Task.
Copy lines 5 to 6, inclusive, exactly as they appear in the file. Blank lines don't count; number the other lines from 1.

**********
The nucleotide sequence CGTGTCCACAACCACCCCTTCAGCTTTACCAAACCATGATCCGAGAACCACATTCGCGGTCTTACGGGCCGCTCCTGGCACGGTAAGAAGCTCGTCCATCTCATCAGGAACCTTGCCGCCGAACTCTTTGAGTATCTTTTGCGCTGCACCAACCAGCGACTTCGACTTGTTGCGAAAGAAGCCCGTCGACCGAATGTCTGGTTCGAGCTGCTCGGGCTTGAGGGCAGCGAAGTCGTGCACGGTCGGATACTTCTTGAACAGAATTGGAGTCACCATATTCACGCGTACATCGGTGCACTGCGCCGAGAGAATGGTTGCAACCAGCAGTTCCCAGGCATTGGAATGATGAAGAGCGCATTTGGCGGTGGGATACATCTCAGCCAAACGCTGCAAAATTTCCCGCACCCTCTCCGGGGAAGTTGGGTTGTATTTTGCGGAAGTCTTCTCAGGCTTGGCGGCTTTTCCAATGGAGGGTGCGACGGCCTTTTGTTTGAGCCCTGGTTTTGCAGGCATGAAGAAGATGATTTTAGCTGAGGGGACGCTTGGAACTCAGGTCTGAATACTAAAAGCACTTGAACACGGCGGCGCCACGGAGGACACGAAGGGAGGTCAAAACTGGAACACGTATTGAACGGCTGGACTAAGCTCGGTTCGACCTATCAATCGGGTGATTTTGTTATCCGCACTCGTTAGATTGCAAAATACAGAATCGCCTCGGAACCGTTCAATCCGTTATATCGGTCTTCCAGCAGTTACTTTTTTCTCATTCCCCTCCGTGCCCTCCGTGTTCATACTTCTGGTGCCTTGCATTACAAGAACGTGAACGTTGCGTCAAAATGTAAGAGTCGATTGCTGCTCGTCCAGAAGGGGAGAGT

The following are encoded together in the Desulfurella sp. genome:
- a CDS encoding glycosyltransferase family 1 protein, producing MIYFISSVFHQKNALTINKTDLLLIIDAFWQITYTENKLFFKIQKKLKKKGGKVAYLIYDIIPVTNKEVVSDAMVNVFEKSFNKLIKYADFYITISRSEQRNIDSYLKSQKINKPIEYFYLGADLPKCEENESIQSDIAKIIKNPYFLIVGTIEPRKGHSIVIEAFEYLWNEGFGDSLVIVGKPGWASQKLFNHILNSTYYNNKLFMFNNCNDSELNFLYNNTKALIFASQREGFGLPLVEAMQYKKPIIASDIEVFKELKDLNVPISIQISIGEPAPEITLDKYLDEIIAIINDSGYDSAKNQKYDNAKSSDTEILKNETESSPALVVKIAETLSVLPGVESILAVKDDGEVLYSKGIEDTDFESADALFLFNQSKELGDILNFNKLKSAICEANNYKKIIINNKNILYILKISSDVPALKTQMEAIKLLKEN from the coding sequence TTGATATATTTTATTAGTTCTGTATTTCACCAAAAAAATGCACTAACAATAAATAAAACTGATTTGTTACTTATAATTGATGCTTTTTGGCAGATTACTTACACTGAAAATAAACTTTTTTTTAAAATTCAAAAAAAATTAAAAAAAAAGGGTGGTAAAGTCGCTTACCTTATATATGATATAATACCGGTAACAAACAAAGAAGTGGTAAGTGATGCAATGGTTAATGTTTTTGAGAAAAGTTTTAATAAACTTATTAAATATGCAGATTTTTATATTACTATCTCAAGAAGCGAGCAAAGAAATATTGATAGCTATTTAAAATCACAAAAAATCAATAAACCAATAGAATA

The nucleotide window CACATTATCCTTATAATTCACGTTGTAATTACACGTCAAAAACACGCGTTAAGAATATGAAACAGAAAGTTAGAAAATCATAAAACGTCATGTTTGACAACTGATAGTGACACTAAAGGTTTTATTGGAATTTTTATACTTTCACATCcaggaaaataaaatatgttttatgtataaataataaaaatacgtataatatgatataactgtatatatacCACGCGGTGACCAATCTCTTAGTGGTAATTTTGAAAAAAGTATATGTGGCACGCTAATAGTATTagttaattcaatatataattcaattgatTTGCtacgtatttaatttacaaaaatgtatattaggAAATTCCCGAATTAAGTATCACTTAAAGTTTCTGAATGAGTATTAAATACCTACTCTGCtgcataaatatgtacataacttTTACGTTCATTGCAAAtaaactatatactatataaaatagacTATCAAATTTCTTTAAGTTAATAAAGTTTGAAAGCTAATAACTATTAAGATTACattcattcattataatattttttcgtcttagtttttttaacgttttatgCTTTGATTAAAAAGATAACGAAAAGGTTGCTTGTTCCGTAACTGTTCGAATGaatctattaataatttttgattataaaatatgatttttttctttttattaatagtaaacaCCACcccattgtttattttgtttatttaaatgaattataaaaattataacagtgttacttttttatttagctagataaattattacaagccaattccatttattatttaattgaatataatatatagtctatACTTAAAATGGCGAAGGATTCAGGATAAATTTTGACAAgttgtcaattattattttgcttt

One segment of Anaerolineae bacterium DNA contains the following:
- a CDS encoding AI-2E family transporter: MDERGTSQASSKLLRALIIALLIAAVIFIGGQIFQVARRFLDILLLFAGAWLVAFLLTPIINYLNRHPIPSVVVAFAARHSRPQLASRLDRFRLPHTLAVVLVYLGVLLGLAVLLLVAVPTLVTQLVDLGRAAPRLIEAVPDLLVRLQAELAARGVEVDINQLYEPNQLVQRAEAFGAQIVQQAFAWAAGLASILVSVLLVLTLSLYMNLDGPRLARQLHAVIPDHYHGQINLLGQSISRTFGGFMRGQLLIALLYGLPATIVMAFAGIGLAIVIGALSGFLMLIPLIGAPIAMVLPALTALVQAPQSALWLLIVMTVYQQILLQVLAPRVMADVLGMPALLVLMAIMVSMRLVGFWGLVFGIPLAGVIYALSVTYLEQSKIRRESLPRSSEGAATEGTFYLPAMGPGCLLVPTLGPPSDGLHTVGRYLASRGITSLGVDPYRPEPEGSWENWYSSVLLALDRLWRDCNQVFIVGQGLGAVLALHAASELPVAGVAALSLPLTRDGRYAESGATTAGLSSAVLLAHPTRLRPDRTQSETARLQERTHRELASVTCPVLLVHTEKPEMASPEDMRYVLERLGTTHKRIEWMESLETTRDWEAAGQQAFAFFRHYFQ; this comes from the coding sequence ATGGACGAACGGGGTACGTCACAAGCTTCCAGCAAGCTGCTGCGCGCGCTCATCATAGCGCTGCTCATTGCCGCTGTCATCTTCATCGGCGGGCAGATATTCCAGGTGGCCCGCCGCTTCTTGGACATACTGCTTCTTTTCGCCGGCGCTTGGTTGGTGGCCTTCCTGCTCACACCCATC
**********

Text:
One segment of Anaerolineae bacterium DNA contains the following:
- a CDS encoding AI-2E family transporter: MDERGTSQASSKLLRALIIALLIAAVIFIGGQIFQVARRFLDILLLFAGAWLVAFLLTPIINYLNRHPIPSVVVAFAARHSRPQLASRLDRFRLPHTLAVVLVYLGVLLGLAVLLLVAVPTLVTQLVDLGRAAPRLIEAVPDLLVRLQAELAARGVEVDINQLYEPNQLVQRAEAFGAQIVQQAFAWAAGLASILVSVLLVLTLSLYMNLDGPRLARQLHAVIPDHYHGQINLLGQSISRTFGGFMRGQLLIALLYGLPATIVMAFAGIGLAIVIGALSGFLMLIPLIGAPIAMVLPALTALVQAPQSALWLLIVMTVYQQILLQVLAPRVMADVLGMPALLVLMAIMVSMRLVGFWGLVFGIPLAGVIYALSVTYLEQSKIRRESLPRSSEGAATEGTFYLPAMGPGCLLVPTLGPPSDGLHTVGRYLASRGITSLGVDPYRPEPEGSWENWYSSVLLALDRLWRDCNQVFIVGQGLGAVLALHAASELPVAGVAALSLPLTRDGRYAESGATTAGLSSAVLLAHPTRLRPDRTQSETARLQERTHRELASVTCPVLLVHTEKPEMASPEDMRYVLERLGTTHKRIEWMESLETTRDWEAAGQQAFAFFRHYFQ; this comes from the coding sequence ATGGACGAACGGGGTACGTCACAAGCTTCCAGCAAGCTGCTGCGCGCGCTCATCATAGCGCTGCTCATTGCCGCTGTCATCTTCATCGGCGGGCAGATATTCCAGGTGGCCCGCCGCTTCTTGGACATACTGCTTCTTTTCGCCGGCGCTTGGTTGGTGGCCTTCCTGCTCACACCCATC